The final part of Paul Hampton’s review article looking at the themes of John Riddell’s book of documents from the early communist movement.
The Fourth Congress adopted a call for an anti-imperialist united front in the colonial and semi-colonial countries, aimed at “the mobilisation of all revolutionary forces” in “an extended, lengthy struggle against world imperialism”.
The expression was new, but the concept of an anti-imperialist united front had been effectively endorsed at the Second Comintern Congress and by the Congress of the Peoples of the East in Baku in 1920.
At the Fourth Congress, the need for an anti-imperialist united front was first voiced by the Indian delegate M N Roy, who had been a key participant at the Second Congress, submitting his own theses, with an amended version added to Lenin’s draft after the discussion in the commission. But Roy’s speech, like the congress resolution, was a combination of insight and confusion.
Roy identified some important trends. He observed that “imperialism is right now making the attempt to save itself through the development of industry in colonial countries”. India was permitted during the war “adequate industrial development”. Roy denounced as “mechanical” the idea that capitalist development in the colonies was impossible or would always be constrained by imperialism.
The resolution registered the emergence of a “new workers’ movement in the East” that was “the result of the recent development of indigenous capitalism” and suggested the Communist parties in the colonies and semi-colonies had a dual task of organising “the working and peasant masses for the struggle for their special class interests” as well fighting to lead the “bourgeois democratic revolution, aimed at winning political independence”.
Roy argued that the national-revolutionary struggle in these countries “can achieve ultimate victory only under the leadership of the workers and peasants, that is, of a political party that represents them”. He also recognised that the bourgeoisie in the colonial and semi-colonial countries was not a revolutionary force: “unfortunately arrived too late on the scene, 150 years too late, and is in no way ready to play the role of liberator”.
However Roy also used some loose formulations, which opened a path to the slippage that followed the Fourth Congress, when the increasingly Stalinised Comintern adopted formulas such as the “bloc of four classes” and “workers’ and peasants’ parties” with disastrous results. For example Roy argued that “fundamentally, the national movement in the colonial and semi-colonial countries is objectively revolutionary” and that the goal of the anti-imperialist united front was “to organise all available revolutionary forces into a great united front against imperialism”.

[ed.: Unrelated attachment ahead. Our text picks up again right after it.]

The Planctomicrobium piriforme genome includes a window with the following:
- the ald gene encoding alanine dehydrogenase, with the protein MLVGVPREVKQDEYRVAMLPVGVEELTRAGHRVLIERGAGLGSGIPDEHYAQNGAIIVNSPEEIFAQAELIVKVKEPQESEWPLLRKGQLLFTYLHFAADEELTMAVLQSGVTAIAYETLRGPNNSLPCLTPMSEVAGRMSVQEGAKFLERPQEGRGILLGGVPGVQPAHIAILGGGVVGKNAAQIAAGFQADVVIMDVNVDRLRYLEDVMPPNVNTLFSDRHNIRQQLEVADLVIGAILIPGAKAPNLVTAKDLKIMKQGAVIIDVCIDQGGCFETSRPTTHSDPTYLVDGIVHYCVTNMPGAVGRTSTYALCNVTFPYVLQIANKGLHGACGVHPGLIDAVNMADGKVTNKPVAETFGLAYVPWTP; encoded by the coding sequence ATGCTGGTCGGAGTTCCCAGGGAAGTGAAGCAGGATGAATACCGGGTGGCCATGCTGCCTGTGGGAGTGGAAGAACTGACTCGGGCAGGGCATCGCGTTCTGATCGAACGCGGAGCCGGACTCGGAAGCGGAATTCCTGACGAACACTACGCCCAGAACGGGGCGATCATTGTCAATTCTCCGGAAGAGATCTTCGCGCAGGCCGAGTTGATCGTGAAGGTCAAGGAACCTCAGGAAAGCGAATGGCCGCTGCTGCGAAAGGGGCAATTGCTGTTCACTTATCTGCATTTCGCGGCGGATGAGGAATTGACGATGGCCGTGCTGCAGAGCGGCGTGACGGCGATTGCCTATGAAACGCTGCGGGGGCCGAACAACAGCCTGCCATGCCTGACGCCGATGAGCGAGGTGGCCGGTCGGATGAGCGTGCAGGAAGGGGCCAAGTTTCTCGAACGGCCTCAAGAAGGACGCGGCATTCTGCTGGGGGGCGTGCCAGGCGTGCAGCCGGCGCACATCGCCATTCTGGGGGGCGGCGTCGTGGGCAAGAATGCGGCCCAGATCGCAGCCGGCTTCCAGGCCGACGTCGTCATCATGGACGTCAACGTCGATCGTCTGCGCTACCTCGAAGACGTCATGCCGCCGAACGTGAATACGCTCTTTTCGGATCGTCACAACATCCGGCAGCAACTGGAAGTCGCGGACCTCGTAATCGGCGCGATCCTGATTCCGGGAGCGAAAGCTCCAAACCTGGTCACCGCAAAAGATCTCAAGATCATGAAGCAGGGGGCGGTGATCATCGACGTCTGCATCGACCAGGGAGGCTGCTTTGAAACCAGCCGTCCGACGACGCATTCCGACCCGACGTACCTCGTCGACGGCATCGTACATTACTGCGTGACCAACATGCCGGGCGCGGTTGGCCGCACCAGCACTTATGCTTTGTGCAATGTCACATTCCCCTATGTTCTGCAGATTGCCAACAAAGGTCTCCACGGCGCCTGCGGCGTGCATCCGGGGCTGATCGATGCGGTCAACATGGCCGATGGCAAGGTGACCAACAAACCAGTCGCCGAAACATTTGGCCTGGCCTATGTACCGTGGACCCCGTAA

Communists should support the liberation battles against colonialism of the plebeians of the colonies, among whom modern working classes were only incipient forces; and (this was the implicit assumption) the political weight of the workers’ state in the USSR and the strong worker-based CPs of Europe could draw these plebeian movements into alliance.
The prototype for Comintern work had been the efforts of Sneevliet in the Dutch East Indies (now Indonesia), where socialists had entered the Sarekat Islam organisation and recruited cadres who formed the Indonesian Communist Party in 1920.
The organisation’s delegate Tan Malaka spoke with great passion at the Fourth Congress about this experience, managing to extend his speaking time when told to wind up by replying: “I come from the Indies; I travelled for forty days”. He strongly advocated support for pan-Islamic movements. He said: “We have been asked in public meetings: ‘Are you a Muslim, yes or no? Do you believe in God, yes or no?’ And how did we answer? ‘Yes, I said, ‘when I stand before God, I am a Muslim, but when I stand before man, I am not a Muslim’... With the Quran in hand, we inflicted a defeat on their leaders”. He argued that pan-Islamism had once had “a historical meaning, signifying that Islam must conquer the entire world, sword in hand”. But now, “the Holy war lost its significance” and pan-Islamism now meant “the nationalist freedom struggle... the liberation struggle against the different imperialist powers of the world”.
Malaka was supported by other delegates, such as Tahar Boudengha from Tunisia, who also denounced the chauvinism of the French party’s members in Algeria. The main reporter on the “Eastern Question” resolution, Willem van Ravesteyn, said that “in this world-historic struggle for the political liberation of Islam, the revolutionary proletariat has the duty to devote its full attention and provide all possible moral support”. The Islamic peoples “have it in their power to destroy the bridge that sustains British imperialism” and that “the liberation of the Islamic world from every form of European political domination… would lead unavoidably to the fall of Western imperialism”.
These discussions all took place before the emergence of political Islam in its modern form (the Muslim Brotherhood was founded in 1928). Given the subsequent history, particularly of the involvement of Islamic parties in the massacre of the Indonesian Communist Party in 1965 and of course Islamism in North Africa and elsewhere, it would be ridiculous to transpose these expressions of solidarity in 1922 onto today’s conditions and forces. The Second Comintern Congress had taken a sharply critical line towards pan-Islam in Lenin’s theses — accommodating to religious political forces was not part of the Comintern approach.
Interestingly, van Ravesteyn referred to the struggle under the British mandate in Palestine in terms that seem very reasonable, acknowledging both national movements despite the overwhelming predominance of Arabs compared to the Jewish population (about 10 to 1) at the time. He said: “The two dominant forces, Jewish and Arab, are both discontented... British rule has not been capable of achieving even a limited degree of peaceful collaboration between the nationalities in the new Palestine”. In spite of the anti-imperialist rhetoric, the complexities of various national questions were not forgotten.